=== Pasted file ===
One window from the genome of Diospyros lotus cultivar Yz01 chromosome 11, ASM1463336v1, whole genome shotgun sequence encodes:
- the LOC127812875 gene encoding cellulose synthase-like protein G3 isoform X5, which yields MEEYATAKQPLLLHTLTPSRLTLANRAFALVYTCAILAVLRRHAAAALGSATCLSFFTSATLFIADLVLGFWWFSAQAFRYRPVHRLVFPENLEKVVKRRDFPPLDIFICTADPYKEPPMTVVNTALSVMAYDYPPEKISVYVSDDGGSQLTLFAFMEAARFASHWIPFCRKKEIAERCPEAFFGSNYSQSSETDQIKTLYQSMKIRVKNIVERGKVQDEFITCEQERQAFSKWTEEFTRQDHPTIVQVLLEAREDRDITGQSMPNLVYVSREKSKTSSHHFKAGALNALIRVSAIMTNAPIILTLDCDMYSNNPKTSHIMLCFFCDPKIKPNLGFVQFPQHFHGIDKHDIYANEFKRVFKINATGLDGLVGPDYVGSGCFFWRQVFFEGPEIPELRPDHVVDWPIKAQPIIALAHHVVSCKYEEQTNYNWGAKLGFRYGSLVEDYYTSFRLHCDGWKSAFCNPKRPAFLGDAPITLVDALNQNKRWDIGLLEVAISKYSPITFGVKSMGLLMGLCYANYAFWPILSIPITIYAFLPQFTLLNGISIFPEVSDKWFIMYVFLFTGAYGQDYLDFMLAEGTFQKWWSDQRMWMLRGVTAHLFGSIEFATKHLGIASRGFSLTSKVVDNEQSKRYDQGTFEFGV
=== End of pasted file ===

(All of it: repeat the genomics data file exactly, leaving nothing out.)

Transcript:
One window from the genome of Diospyros lotus cultivar Yz01 chromosome 11, ASM1463336v1, whole genome shotgun sequence encodes:
- the LOC127812875 gene encoding cellulose synthase-like protein G3 isoform X5, which yields MEEYATAKQPLLLHTLTPSRLTLANRAFALVYTCAILAVLRRHAAAALGSATCLSFFTSATLFIADLVLGFWWFSAQAFRYRPVHRLVFPENLEKVVKRRDFPPLDIFICTADPYKEPPMTVVNTALSVMAYDYPPEKISVYVSDDGGSQLTLFAFMEAARFASHWIPFCRKKEIAERCPEAFFGSNYSQSSETDQIKTLYQSMKIRVKNIVERGKVQDEFITCEQERQAFSKWTEEFTRQDHPTIVQVLLEAREDRDITGQSMPNLVYVSREKSKTSSHHFKAGALNALIRVSAIMTNAPIILTLDCDMYSNNPKTSHIMLCFFCDPKIKPNLGFVQFPQHFHGIDKHDIYANEFKRVFKINATGLDGLVGPDYVGSGCFFWRQVFFEGPEIPELRPDHVVDWPIKAQPIIALAHHVVSCKYEEQTNYNWGAKLGFRYGSLVEDYYTSFRLHCDGWKSAFCNPKRPAFLGDAPITLVDALNQNKRWDIGLLEVAISKYSPITFGVKSMGLLMGLCYANYAFWPILSIPITIYAFLPQFTLLNGISIFPEVSDKWFIMYVFLFTGAYGQDYLDFMLAEGTFQKWWSDQRMWMLRGVTAHLFGSIEFATKHLGIASRGFSLTSKVVDNEQSKRYDQGTFEFGV